Back in April, the auto industry rejoiced at the fact that European car sales posted an uptick in sales - the first such increase in nearly two years. That good news was short-lived, however, as data from June shows sales have plummeted down.
According to Bloomberg, about 1.18 million vehicles were registered in Europe in June, representing a 6.3 percent decrease from 2012. These numbers were some of the lowest since the early 1990s, with major countries like Germany experiencing significant decreases.
Many experts are anticipating that the auto market will fall a total of 5 percent in 2013, which would be the sixth straight year of sales drops, the news outlets reports.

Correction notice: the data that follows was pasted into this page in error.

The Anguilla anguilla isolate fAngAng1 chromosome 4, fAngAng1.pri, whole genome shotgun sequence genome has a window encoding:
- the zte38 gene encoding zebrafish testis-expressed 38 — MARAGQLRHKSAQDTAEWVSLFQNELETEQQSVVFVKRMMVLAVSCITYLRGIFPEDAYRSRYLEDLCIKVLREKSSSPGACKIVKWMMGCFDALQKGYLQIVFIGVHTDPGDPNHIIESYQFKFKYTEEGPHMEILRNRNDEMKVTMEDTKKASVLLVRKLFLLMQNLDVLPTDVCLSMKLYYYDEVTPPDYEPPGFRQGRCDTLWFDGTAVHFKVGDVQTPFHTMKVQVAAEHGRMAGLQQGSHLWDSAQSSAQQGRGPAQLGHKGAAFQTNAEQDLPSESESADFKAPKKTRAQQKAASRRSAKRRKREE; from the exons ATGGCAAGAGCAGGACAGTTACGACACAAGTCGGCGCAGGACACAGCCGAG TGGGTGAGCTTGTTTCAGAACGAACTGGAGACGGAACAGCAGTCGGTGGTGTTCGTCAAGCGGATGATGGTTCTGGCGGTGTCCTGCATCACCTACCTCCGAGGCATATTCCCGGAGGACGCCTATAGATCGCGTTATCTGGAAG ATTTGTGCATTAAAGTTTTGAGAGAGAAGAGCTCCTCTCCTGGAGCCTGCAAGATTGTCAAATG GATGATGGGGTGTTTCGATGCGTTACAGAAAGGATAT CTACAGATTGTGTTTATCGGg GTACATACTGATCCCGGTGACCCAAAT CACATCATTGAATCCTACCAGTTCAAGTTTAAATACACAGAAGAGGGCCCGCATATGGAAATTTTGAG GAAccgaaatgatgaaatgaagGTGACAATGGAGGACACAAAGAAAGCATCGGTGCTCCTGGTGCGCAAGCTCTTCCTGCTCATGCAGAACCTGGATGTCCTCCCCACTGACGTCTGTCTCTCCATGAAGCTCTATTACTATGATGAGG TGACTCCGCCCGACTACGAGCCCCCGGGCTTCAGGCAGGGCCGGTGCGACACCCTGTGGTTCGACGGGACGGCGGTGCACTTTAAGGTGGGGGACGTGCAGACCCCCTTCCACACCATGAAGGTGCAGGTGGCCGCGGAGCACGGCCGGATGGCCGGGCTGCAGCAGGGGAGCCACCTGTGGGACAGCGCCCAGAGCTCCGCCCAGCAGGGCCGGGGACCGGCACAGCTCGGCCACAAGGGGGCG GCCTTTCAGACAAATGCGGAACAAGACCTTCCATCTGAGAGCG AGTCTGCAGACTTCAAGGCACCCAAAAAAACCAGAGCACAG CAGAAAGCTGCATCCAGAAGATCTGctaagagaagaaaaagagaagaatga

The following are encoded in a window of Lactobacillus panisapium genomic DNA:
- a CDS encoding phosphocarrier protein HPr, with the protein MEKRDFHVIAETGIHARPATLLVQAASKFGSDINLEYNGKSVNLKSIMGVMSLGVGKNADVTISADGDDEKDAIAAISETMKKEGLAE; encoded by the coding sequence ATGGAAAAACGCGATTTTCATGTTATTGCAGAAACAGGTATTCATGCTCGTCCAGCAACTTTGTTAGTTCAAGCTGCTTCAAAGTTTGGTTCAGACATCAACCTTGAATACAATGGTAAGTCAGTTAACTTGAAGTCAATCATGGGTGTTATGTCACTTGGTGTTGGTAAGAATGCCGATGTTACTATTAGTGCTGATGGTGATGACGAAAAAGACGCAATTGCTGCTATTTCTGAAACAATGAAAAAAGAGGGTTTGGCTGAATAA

"It's still a weak car market, and I don't think that it will get better in the very near future," Sascha Gommel, an analyst in Frankfurt, told the news source. "I wouldn't expect a recovery in the second half, but rather a stabilization at a low level."
Falling sales in Europe could affect drivers in the U.S. The slumping economy could drive up prices of European-made cars, forcing some American motorists to turn to auto repair and vehicle maintenance to extend the lives of existing cars instead of investing in a new ride.